It's been a wild year in the markets. After an initial surge of optimism, stocks plummeted throughout the summer as Standard & Poor's downgraded the United States amid a debt-ceiling standoff.
At its low point in early October, the Dow Jones
However, as the year closes, optimism has returned. After rallying throughout the latter half of October and overcoming a late November plunge, the Dow has returned 6.4% for the year, significantly outpacing other indexes like the growth-heavy Nasdaq.
I suppose it'd be fitting to call the rally the revenge of the blue chips. For years, many of the best brands had wandered in the stock-performance wilderness with middling P/E ratios while growth stocks continued seeing outsized gains. Finally, in 2011 we saw some outperformance from the stodgy old guard of corporate America.
Following are the top 10 performers in the Dow this year, with some analysis on what drove the results on many of the winners.
Return (Year to Date)
Source: S&P Capital IQ. Returns are not adjusted for dividends.
McDonald's: The American fast-food icon heads up the list after another heady year of growth in 2011. McDonalds is growing on two fronts: execution within existing stores and growth into new markets. The company reported enviable 7.4% comparable-store sales growth in November and is also planning on opening more than 1,000 new locations, with most coming to the Asia-Pacific, Middle East, and Africa. This has led to high-growth rates throughout the year, with last quarter seeing a 13.7% sales jump from the prior year.
IBM: In mid-2010, IBM set an ambitious target to double profits by 2015 and looks well on its way a year and a half into that bold journey. However, hitting lofty financial targets is just part of IBM's 2011 success story; the other part is continuing validation of its strategy. Not only have other key competitors such as Hewlett-Packard declared an intention to become more IBM-like, but Warren Buffett himself also invested in the company this year. That's a couple of powerful acknowledgements of the enormous advantages IBM has in the data center and the growth prospects of its software and services divisions.
Chevron and ExxonMobil: After strong gains in oil prices at the start of the year as the Arab Spring and chaos in Libya led to fears of supply disruptions, the summer saw oil prices steadily retreat as broader fears of a slowing global economy won out. As the year closes, oil is once again in a multi-month rally, leaving oil prices well above where they opened the year. Not surprisingly, the charts of both Exxon and Chevron closely mirror the movements of oil itself, with Exxon having rallied a market-thumping 15% in the past month amid rising oil prices. As the coming year starts, continuing fears that China's growth could be slowing and the unresolved economic strife in Europe means that 2012 should once again be a volatile year for the oil majors.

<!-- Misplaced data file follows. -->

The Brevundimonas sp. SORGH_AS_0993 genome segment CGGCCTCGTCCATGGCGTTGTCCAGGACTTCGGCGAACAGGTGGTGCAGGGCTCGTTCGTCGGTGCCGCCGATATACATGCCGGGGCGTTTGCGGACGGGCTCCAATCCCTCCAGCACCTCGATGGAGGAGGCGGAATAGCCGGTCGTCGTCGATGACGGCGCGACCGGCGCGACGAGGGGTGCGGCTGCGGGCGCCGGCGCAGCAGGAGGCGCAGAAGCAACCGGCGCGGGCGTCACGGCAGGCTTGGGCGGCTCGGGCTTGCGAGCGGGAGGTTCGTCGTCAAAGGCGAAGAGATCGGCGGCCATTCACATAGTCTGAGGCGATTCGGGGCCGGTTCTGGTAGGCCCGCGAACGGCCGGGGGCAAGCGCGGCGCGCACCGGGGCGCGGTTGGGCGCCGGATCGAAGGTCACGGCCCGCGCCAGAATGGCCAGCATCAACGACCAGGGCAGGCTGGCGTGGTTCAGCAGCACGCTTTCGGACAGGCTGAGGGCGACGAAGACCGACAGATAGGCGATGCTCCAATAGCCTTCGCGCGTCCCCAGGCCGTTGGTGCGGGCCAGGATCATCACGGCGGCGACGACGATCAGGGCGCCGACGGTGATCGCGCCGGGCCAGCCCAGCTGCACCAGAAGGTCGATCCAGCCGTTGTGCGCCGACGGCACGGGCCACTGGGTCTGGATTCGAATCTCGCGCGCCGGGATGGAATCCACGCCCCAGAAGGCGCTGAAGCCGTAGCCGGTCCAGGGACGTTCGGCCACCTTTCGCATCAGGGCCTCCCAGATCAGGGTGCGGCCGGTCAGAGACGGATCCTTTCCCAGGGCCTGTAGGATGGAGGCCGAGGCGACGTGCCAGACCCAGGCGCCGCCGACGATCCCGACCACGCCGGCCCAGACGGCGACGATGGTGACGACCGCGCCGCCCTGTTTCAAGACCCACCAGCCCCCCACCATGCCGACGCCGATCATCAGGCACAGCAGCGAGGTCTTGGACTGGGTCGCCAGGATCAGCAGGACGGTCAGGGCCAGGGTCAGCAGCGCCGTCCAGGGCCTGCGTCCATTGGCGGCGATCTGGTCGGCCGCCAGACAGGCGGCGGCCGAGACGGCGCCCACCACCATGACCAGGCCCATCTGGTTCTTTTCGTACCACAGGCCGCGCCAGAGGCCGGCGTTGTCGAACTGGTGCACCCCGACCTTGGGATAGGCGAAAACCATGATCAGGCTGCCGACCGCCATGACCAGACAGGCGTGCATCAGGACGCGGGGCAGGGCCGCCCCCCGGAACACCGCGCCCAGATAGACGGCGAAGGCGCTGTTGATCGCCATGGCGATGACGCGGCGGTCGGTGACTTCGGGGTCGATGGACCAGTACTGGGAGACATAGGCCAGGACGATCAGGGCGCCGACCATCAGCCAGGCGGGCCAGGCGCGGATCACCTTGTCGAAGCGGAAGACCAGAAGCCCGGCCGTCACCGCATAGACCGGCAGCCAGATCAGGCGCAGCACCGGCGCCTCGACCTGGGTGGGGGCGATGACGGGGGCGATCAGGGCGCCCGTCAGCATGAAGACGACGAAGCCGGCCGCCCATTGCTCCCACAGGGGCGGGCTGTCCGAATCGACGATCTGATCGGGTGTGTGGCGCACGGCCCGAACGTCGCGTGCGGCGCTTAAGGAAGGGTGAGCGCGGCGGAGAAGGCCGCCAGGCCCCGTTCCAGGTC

Intel: With investors' attention latched onto smartphones and tablets, it might be surprising that Intel finds a place on the Dow outperformers list. After all, the company hasn't managed to make any inroads into mobile devices. However, investors with a U.S.-centric focus might be missing some key trends around the world. Here's what Intel CEO Paul Otellini had to say on the company's recent conference call:
While consumer demand in mature markets like Western Europe and North America remain soft, Enterprise PC demand remained strong and consumer demand in emerging markets continued to rise year over year. China was up 12%, India 21%, Turkey 14% and Indonesia 23%. The global PC landscape is being reshaped. Emerging markets now represent 2 of the top 3 consumption PC markets in the world. China is now the No. 1 PC consumption market in the world while Brazil has become No. 3.
Boeing: After years of frustration with program delays and defense cuts, Boeing broke out in 2011. The year started with the company winning $30 billion KC-76 refueling tankers contract. Then the company managed to get the 787 airborne and delivered to launch partner All-Nippon airways. Finally, it continues announcing a series of record-shattering contracts as its 737 backlog grows -- and Boeing continues plans to ramp its production.
All in all, it was a solid year for the Dow. However, it's even more impressive when you realize that the performances we've looked at aren't adjusted for dividends. Just look at IBM, a tech stalwart not often associated with its 1.7% yield. Since the late 1960s, its shares have jumped about 1,000%. However, when factoring in dividends, its total yield jumps to more than 3,100%!
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